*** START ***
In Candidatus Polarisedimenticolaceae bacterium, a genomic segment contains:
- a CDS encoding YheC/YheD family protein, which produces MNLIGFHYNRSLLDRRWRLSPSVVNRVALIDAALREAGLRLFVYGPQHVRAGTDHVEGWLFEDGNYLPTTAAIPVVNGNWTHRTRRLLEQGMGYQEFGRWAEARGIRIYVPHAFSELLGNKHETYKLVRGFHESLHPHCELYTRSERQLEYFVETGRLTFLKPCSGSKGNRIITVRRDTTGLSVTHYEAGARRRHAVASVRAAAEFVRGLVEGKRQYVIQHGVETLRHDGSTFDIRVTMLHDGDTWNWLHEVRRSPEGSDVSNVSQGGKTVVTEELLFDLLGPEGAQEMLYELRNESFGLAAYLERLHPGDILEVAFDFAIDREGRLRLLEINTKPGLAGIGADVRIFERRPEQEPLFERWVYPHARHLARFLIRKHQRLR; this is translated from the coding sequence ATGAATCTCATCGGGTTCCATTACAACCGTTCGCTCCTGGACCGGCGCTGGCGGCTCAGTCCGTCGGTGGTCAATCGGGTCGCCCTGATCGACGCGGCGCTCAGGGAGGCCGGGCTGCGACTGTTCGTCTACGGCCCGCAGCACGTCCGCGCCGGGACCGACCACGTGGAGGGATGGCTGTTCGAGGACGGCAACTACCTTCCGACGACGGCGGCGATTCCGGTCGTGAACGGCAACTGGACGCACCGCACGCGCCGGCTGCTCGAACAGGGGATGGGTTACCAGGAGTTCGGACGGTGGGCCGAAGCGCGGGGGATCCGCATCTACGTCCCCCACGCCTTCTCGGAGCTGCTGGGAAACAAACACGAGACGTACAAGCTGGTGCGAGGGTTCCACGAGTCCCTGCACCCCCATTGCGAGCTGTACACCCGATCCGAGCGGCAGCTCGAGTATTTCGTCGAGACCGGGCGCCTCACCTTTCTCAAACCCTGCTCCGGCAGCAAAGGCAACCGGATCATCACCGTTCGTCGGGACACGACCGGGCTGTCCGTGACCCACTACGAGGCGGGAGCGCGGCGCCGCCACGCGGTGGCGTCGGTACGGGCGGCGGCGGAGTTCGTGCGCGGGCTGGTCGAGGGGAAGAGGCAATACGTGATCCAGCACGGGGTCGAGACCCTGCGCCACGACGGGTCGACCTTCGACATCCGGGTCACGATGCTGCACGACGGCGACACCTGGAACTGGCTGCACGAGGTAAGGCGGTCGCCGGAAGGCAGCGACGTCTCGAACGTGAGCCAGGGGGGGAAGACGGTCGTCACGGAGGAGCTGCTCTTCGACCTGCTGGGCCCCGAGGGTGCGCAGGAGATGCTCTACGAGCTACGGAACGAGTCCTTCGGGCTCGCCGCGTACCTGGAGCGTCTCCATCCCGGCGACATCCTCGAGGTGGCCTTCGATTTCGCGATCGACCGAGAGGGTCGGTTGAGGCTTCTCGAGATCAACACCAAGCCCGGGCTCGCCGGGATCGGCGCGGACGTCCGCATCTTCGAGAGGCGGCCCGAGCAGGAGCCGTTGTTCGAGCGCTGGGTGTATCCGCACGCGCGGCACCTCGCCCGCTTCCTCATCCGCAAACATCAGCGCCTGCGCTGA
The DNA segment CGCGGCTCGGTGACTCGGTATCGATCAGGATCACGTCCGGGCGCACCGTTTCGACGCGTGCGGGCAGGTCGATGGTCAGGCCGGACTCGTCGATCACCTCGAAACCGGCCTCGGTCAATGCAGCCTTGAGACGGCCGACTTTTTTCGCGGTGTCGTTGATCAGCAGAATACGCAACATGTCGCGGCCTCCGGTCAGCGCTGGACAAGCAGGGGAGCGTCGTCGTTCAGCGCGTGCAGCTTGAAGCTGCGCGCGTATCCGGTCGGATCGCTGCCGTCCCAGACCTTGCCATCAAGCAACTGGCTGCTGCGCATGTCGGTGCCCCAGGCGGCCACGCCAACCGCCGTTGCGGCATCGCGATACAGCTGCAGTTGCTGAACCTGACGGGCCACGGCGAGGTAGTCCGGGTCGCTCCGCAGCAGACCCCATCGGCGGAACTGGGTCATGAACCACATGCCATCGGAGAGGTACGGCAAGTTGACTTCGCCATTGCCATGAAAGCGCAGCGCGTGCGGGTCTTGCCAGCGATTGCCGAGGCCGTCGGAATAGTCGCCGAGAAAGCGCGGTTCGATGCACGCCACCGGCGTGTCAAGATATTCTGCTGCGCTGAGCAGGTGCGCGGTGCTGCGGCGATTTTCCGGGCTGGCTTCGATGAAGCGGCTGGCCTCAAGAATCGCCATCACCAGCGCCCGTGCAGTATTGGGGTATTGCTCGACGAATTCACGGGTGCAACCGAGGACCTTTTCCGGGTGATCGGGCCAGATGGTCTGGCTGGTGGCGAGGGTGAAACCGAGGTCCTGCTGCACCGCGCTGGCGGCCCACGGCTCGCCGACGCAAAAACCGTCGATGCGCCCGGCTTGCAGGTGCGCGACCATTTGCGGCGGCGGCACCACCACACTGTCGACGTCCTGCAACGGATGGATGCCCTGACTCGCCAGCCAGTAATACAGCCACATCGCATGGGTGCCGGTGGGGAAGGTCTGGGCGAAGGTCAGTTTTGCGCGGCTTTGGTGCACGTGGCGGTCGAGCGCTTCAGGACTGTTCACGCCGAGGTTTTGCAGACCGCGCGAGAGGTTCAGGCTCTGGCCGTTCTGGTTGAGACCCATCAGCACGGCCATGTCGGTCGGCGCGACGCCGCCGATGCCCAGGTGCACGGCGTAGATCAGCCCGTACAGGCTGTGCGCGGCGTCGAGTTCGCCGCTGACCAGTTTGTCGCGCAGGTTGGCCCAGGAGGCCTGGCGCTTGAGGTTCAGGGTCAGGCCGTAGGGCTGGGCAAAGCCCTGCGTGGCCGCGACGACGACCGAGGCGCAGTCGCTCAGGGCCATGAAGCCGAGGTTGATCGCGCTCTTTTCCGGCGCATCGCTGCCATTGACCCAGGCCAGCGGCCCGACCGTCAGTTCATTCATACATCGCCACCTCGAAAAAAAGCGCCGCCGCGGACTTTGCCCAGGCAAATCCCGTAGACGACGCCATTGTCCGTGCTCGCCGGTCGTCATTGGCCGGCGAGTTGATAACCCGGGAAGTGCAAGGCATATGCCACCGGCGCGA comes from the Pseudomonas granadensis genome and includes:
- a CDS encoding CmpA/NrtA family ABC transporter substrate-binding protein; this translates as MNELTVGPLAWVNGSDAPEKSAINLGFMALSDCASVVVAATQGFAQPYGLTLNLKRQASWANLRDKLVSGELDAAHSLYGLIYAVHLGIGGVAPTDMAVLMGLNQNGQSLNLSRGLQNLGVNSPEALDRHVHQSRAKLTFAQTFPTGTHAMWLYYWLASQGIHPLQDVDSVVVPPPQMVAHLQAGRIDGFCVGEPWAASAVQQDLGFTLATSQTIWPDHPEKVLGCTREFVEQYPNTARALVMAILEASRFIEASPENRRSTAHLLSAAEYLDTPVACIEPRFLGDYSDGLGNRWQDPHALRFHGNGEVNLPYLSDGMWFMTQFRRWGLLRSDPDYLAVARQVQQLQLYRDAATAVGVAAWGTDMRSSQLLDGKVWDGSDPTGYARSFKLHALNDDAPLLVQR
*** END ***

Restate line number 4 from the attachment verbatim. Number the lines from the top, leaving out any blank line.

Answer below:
- a CDS encoding CmpA/NrtA family ABC transporter substrate-binding protein; this translates as MNELTVGPLAWVNGSDAPEKSAINLGFMALSDCASVVVAATQGFAQPYGLTLNLKRQASWANLRDKLVSGELDAAHSLYGLIYAVHLGIGGVAPTDMAVLMGLNQNGQSLNLSRGLQNLGVNSPEALDRHVHQSRAKLTFAQTFPTGTHAMWLYYWLASQGIHPLQDVDSVVVPPPQMVAHLQAGRIDGFCVGEPWAASAVQQDLGFTLATSQTIWPDHPEKVLGCTREFVEQYPNTARALVMAILEASRFIEASPENRRSTAHLLSAAEYLDTPVACIEPRFLGDYSDGLGNRWQDPHALRFHGNGEVNLPYLSDGMWFMTQFRRWGLLRSDPDYLAVARQVQQLQLYRDAATAVGVAAWGTDMRSSQLLDGKVWDGSDPTGYARSFKLHALNDDAPLLVQR